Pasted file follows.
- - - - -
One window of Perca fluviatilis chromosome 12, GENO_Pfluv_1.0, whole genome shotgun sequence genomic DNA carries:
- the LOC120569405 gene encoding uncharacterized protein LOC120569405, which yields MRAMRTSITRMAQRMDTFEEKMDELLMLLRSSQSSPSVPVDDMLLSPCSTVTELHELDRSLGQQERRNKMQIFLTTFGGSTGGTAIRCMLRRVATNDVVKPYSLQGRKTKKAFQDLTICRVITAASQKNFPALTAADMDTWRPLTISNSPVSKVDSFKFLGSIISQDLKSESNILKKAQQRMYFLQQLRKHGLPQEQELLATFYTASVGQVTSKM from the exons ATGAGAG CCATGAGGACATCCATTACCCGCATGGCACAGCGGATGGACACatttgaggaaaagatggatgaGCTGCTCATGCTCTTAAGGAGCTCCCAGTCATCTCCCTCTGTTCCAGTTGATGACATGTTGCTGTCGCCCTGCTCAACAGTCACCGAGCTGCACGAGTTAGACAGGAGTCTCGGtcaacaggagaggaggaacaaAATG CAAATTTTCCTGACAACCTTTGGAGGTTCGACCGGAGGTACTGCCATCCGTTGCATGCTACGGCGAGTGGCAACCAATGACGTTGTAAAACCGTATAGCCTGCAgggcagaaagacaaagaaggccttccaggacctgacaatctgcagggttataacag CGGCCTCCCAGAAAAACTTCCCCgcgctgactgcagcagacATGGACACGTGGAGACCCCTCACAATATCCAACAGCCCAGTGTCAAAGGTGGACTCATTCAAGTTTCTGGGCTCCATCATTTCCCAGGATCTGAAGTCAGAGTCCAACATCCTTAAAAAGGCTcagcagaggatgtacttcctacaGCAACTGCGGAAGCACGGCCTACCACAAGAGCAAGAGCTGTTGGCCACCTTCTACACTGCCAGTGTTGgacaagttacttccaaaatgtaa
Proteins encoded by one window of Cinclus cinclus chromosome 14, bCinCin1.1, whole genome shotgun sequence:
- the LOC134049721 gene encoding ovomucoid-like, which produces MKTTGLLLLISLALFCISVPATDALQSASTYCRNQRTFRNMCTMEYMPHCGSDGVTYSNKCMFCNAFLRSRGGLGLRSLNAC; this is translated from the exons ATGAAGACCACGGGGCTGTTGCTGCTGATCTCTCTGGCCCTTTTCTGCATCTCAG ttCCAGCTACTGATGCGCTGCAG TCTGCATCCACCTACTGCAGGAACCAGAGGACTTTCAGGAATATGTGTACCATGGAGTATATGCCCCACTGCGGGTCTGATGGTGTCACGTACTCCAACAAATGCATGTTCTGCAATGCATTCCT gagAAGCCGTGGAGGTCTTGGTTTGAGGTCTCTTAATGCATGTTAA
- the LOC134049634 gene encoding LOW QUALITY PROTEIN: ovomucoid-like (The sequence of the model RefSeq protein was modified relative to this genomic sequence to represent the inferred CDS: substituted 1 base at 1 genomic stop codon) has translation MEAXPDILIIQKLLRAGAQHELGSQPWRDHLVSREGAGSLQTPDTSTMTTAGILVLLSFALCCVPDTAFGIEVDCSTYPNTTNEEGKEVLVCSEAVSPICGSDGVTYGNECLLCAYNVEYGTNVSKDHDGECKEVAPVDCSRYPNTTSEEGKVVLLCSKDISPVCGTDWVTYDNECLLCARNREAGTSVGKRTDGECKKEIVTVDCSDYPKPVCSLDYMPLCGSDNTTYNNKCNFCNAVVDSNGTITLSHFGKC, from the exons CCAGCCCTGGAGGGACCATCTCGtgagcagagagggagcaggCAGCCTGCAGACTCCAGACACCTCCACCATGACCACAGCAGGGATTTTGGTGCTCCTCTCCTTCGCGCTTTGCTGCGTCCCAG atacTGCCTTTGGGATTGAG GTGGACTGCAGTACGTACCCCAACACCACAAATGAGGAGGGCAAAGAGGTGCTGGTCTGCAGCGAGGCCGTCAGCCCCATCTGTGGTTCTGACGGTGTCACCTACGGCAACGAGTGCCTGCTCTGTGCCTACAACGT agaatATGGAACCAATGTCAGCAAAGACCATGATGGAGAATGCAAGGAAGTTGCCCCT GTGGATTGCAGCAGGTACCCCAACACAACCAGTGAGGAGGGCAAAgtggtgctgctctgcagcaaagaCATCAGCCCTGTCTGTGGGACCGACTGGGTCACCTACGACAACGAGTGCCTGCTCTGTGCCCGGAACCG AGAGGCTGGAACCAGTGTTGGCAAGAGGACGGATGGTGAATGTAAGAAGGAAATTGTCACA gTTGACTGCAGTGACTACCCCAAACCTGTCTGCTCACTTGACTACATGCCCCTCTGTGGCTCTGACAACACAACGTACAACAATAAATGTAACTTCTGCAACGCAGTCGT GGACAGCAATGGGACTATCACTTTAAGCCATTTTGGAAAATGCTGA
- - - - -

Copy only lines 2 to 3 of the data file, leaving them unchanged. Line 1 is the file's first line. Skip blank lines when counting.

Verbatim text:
- the LOC120569405 gene encoding uncharacterized protein LOC120569405, which yields MRAMRTSITRMAQRMDTFEEKMDELLMLLRSSQSSPSVPVDDMLLSPCSTVTELHELDRSLGQQERRNKMQIFLTTFGGSTGGTAIRCMLRRVATNDVVKPYSLQGRKTKKAFQDLTICRVITAASQKNFPALTAADMDTWRPLTISNSPVSKVDSFKFLGSIISQDLKSESNILKKAQQRMYFLQQLRKHGLPQEQELLATFYTASVGQVTSKM from the exons ATGAGAG CCATGAGGACATCCATTACCCGCATGGCACAGCGGATGGACACatttgaggaaaagatggatgaGCTGCTCATGCTCTTAAGGAGCTCCCAGTCATCTCCCTCTGTTCCAGTTGATGACATGTTGCTGTCGCCCTGCTCAACAGTCACCGAGCTGCACGAGTTAGACAGGAGTCTCGGtcaacaggagaggaggaacaaAATG CAAATTTTCCTGACAACCTTTGGAGGTTCGACCGGAGGTACTGCCATCCGTTGCATGCTACGGCGAGTGGCAACCAATGACGTTGTAAAACCGTATAGCCTGCAgggcagaaagacaaagaaggccttccaggacctgacaatctgcagggttataacag CGGCCTCCCAGAAAAACTTCCCCgcgctgactgcagcagacATGGACACGTGGAGACCCCTCACAATATCCAACAGCCCAGTGTCAAAGGTGGACTCATTCAAGTTTCTGGGCTCCATCATTTCCCAGGATCTGAAGTCAGAGTCCAACATCCTTAAAAAGGCTcagcagaggatgtacttcctacaGCAACTGCGGAAGCACGGCCTACCACAAGAGCAAGAGCTGTTGGCCACCTTCTACACTGCCAGTGTTGgacaagttacttccaaaatgtaa
Proteins encoded by one window of Cinclus cinclus chromosome 14, bCinCin1.1, whole genome shotgun sequence: